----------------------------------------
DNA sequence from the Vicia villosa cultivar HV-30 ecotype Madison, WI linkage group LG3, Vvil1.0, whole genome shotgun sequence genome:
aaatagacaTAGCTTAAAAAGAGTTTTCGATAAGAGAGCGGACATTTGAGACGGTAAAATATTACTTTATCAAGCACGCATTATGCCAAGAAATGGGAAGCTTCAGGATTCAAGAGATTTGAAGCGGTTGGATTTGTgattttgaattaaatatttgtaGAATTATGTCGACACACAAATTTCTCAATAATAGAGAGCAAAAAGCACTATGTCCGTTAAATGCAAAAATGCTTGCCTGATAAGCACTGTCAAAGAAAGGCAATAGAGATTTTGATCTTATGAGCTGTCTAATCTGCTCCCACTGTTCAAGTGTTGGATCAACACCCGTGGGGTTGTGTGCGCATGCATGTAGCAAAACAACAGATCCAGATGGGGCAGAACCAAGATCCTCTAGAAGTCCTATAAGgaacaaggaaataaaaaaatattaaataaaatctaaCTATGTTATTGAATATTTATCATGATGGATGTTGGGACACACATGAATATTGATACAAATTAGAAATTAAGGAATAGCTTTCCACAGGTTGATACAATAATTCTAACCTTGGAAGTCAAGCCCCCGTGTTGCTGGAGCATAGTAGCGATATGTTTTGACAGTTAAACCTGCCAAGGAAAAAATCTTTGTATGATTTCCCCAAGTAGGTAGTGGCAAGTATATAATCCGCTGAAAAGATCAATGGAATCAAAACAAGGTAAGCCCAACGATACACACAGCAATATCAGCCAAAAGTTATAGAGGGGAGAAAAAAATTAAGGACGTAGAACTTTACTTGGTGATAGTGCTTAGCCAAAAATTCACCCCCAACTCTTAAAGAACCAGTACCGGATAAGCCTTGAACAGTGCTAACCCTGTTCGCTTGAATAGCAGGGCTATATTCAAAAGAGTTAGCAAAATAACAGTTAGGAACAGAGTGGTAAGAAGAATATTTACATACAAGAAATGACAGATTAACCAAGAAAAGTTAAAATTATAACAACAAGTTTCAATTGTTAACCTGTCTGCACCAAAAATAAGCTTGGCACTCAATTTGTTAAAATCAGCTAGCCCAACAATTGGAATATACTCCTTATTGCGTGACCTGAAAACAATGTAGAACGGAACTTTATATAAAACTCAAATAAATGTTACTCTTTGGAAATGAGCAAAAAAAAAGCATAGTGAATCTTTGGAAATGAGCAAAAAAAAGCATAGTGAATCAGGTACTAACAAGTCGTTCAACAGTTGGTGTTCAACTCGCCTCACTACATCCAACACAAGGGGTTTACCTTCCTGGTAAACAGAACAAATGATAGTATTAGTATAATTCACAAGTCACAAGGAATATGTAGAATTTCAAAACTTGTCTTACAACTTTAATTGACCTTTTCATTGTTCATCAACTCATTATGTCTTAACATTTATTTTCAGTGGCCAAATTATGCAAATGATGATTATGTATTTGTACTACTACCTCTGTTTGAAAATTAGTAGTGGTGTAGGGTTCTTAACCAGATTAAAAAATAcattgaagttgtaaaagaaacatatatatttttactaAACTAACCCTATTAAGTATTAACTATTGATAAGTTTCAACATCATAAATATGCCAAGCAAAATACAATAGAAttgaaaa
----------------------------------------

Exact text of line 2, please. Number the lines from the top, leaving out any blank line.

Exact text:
aaatagacaTAGCTTAAAAAGAGTTTTCGATAAGAGAGCGGACATTTGAGACGGTAAAATATTACTTTATCAAGCACGCATTATGCCAAGAAATGGGAAGCTTCAGGATTCAAGAGATTTGAAGCGGTTGGATTTGTgattttgaattaaatatttgtaGAATTATGTCGACACACAAATTTCTCAATAATAGAGAGCAAAAAGCACTATGTCCGTTAAATGCAAAAATGCTTGCCTGATAAGCACTGTCAAAGAAAGGCAATAGAGATTTTGATCTTATGAGCTGTCTAATCTGCTCCCACTGTTCAAGTGTTGGATCAACACCCGTGGGGTTGTGTGCGCATGCATGTAGCAAAACAACAGATCCAGATGGGGCAGAACCAAGATCCTCTAGAAGTCCTATAAGgaacaaggaaataaaaaaatattaaataaaatctaaCTATGTTATTGAATATTTATCATGATGGATGTTGGGACACACATGAATATTGATACAAATTAGAAATTAAGGAATAGCTTTCCACAGGTTGATACAATAATTCTAACCTTGGAAGTCAAGCCCCCGTGTTGCTGGAGCATAGTAGCGATATGTTTTGACAGTTAAACCTGCCAAGGAAAAAATCTTTGTATGATTTCCCCAAGTAGGTAGTGGCAAGTATATAATCCGCTGAAAAGATCAATGGAATCAAAACAAGGTAAGCCCAACGATACACACAGCAATATCAGCCAAAAGTTATAGAGGGGAGAAAAAAATTAAGGACGTAGAACTTTACTTGGTGATAGTGCTTAGCCAAAAATTCACCCCCAACTCTTAAAGAACCAGTACCGGATAAGCCTTGAACAGTGCTAACCCTGTTCGCTTGAATAGCAGGGCTATATTCAAAAGAGTTAGCAAAATAACAGTTAGGAACAGAGTGGTAAGAAGAATATTTACATACAAGAAATGACAGATTAACCAAGAAAAGTTAAAATTATAACAACAAGTTTCAATTGTTAACCTGTCTGCACCAAAAATAAGCTTGGCACTCAATTTGTTAAAATCAGCTAGCCCAACAATTGGAATATACTCCTTATTGCGTGACCTGAAAACAATGTAGAACGGAACTTTATATAAAACTCAAATAAATGTTACTCTTTGGAAATGAGCAAAAAAAAAGCATAGTGAATCTTTGGAAATGAGCAAAAAAAAGCATAGTGAATCAGGTACTAACAAGTCGTTCAACAGTTGGTGTTCAACTCGCCTCACTACATCCAACACAAGGGGTTTACCTTCCTGGTAAACAGAACAAATGATAGTATTAGTATAATTCACAAGTCACAAGGAATATGTAGAATTTCAAAACTTGTCTTACAACTTTAATTGACCTTTTCATTGTTCATCAACTCATTATGTCTTAACATTTATTTTCAGTGGCCAAATTATGCAAATGATGATTATGTATTTGTACTACTACCTCTGTTTGAAAATTAGTAGTGGTGTAGGGTTCTTAACCAGATTAAAAAATAcattgaagttgtaaaagaaacatatatatttttactaAACTAACCCTATTAAGTATTAACTATTGATAAGTTTCAACATCATAAATATGCCAAGCAAAATACAATAGAAttgaaaa